Decisioning tools speed and simplify the background check review process

To understand how large businesses’ adjudication processes compare to those of small and mid-sized businesses, we analyzed Checkr report data by organization size and adjudication rates based on reports with a status of “review”, which means information appeared on the report that the company may want to review, and “clear” which means no record was reported or only records that the organization identified as not relevant.

While the percentage of candidate reports that may need review is similar across all three business segments, the percentage of reports with a status of “review” is highest for large businesses (5.8%). As large organizations scale their background check program for hundreds or thousands of candidates per month, not only will the percentage of candidates with a record increase due to the higher number of job openings, they often have more systems in place to improve efficiencies in their review processes. 

Percent of candidate reports with a status of “clear”

Percent of reports with a status of “review”

Percent of all reports for which adjudication was initiated

Median time (in hours) to make an adjudication decision

Data is based on all criminal searches run for Checkr’s Small, Mid-sized, and Large customer segments between August 2022 to August 2023.

Insight 6

Small businesses are least confident they’re compliant, and most concerned about Ban the Box

When analyzing our survey responses by organization size, we found small businesses in particular were lagging behind when it comes to foundational compliance processes. 55% of our small business survey respondents (1-100 employees) lacked confidence their background check policy complies with federal, state, and local screening laws and regulations, or they don’t have one – the largest percentage of all organization sizes.

Moreover, small business respondents ranked “fair chance hiring requirements” as their top concern when it comes to legislation and its impact on background screening. As our findings indicate, FCRA mandates and the multitude of state and local Ban the Box laws, coupled with recurring legislative updates, makes managing a compliant background check program challenging. 

For small businesses, it’s most often HR’s responsibility to ensure compliance. With small teams, resources are stretched thin and background checks may be one of a dozen other important responsibilities an HR professional manages throughout their week. If they don’t hire very often, they may only need to conduct background checks a few times a month.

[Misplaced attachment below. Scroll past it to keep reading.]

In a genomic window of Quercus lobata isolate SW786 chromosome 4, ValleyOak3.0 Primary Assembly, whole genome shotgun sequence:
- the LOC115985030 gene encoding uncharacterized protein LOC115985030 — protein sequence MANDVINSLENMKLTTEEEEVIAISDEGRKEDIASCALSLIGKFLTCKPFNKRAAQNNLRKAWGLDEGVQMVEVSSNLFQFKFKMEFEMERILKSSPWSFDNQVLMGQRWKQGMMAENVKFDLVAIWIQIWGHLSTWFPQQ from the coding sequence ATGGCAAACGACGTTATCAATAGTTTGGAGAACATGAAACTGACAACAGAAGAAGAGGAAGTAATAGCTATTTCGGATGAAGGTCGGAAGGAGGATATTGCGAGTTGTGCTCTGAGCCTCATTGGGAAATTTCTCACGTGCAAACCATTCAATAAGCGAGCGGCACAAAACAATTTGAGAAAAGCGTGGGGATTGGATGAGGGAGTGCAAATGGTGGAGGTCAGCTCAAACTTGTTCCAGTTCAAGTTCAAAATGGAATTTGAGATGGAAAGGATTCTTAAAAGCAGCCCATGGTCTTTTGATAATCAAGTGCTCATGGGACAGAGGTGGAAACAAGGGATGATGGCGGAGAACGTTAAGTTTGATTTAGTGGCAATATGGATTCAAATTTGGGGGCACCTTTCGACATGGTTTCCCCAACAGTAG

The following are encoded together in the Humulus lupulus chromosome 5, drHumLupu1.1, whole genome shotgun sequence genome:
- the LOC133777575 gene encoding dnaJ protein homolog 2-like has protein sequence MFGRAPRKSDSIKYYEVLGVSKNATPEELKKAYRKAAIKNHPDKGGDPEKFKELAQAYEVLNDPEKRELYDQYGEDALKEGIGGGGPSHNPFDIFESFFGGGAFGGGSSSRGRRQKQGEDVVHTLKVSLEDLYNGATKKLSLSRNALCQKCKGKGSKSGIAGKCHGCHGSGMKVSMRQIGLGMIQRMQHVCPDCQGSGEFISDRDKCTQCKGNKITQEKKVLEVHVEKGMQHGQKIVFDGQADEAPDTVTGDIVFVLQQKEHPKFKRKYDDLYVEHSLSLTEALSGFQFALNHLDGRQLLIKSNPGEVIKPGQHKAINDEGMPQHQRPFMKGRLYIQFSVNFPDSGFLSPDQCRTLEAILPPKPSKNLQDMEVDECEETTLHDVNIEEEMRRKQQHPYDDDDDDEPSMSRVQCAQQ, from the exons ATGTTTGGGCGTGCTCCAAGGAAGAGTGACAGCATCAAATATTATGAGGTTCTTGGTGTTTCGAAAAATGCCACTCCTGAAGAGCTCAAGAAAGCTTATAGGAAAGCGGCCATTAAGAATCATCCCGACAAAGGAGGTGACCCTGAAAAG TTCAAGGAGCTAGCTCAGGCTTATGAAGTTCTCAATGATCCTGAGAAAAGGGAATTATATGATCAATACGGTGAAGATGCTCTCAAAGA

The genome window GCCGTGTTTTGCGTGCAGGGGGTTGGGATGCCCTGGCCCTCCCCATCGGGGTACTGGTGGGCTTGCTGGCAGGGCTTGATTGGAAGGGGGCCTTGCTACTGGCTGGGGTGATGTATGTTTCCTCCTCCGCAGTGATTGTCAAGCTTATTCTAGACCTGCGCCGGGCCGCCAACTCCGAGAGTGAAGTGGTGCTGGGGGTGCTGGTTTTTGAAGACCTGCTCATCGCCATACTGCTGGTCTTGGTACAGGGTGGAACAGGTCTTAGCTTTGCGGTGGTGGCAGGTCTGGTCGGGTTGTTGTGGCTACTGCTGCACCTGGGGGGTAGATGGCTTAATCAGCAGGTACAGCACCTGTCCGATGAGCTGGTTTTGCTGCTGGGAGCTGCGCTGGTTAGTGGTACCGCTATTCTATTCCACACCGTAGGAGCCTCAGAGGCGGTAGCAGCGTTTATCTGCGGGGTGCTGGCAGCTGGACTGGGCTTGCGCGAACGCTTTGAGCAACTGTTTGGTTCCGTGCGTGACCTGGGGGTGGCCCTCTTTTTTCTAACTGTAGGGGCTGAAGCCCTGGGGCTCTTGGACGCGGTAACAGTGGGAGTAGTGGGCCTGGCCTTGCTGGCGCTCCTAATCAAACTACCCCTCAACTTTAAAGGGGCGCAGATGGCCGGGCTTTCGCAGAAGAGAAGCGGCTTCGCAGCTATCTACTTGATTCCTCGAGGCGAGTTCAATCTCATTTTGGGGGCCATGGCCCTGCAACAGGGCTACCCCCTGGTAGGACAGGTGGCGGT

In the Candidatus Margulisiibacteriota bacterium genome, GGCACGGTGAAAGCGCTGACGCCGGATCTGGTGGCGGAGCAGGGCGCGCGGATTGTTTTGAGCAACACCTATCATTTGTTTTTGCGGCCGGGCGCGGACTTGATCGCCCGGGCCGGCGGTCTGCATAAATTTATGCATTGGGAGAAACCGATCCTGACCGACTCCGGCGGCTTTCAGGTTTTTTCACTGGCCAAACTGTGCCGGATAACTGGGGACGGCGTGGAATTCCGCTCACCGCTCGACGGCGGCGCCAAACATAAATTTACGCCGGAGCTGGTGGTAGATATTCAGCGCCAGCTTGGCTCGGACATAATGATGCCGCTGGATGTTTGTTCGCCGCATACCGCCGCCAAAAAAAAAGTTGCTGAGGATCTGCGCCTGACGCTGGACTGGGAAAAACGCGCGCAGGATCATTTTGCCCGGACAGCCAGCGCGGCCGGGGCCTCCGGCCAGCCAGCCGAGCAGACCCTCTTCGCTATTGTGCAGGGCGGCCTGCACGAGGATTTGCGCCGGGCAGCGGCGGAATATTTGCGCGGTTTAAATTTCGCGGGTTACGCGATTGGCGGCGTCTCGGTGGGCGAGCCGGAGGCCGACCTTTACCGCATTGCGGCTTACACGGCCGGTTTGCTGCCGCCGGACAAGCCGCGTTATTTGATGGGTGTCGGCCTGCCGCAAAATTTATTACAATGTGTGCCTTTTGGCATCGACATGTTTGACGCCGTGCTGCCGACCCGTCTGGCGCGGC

Are small businesses confident their background check policy complies with federal, state, and local regulations?

Small businesses’ top concerns regarding state-, county-, or city-level legislation and impact on screening

Fair chance hiring requirements (Ban the Box laws)
Record clearance & expungement laws ("Clean Slate" laws)
Data redaction laws
Laws with conflicting requirements
Laws restricting use of credit checks
Marijuana legislation and drug testing laws

Compliance responsibilities overwhelming fall in the hands of HR/onboarding teams

What this means for employers:

Implementing screening guidelines, fair chance best practices, and regular training can help small businesses maintain compliance

Small businesses employ almost half (46%) of America's private sector workforce, according to the U.S. Chamber of Commerce, and going into 2024, the persistent labor shortage will continue to hit small businesses hardest. Since 81% of small businesses said they used background checks during the hiring process (1), it’s critical that employers follow all applicable regulations – not only to avoid penalties but also ensure they can meet the hiring needs of their business. 

As discussed earlier, a written background check policy, along with documented adjudication guidelines, is foundational to a compliant screening program. Without a clear set of parameters for team members to follow, inconsistencies in the report review and decision-making process could occur and that could lead to unintentional discrimination and risk of non-compliance with federal and local laws.

“Employers need to follow federal laws, such as those related to disclosure, authorization, and adverse action, as well as any state and local laws that may apply, which can also impact when they order and how they review a background check,” said Su-Han Wang, Managing Litigation and Compliance Counsel at Checkr.

Ban the Box laws mainly cover the public sector, but many laws also apply to private sector employers. In some jurisdictions with a Ban the Box law in place, not all employers are covered by the statute. For example, California’s Ban the Box law applies to employers with five or more employees, while Maryland’s applies to private employers with 15+ employees and public-sector employers for the State of Maryland. 

Employers will want to determine whether a Ban the Box law applies to their organization, find out when a background check can be conducted, which criminal records can be considered, what the adverse action requirements are and whether any specific waiting periods apply. 

Even if a Ban the Box law doesn’t apply, small businesses can open their doors to more available workers by applying fair chance hiring best practices anyway. By waiting to inquire about a candidate’s criminal history until after a conditional offer is made, for example, small businesses can evaluate candidates based on skills and qualifications first.

Implementing and maintaining compliance training programs can help ensure that employees involved in the background check process are following correct procedures as outlined in the company’s policy. Often, small businesses can take advantage of the compliance training and educational resources offered by their background check provider, if available. At Checkr, we see high rates of participation from this segment in our compliance webinar programs, and offer access to our free Checkr Academy, a comprehensive library of educational resources designed to educate about background check compliance and how to use the Checkr platform.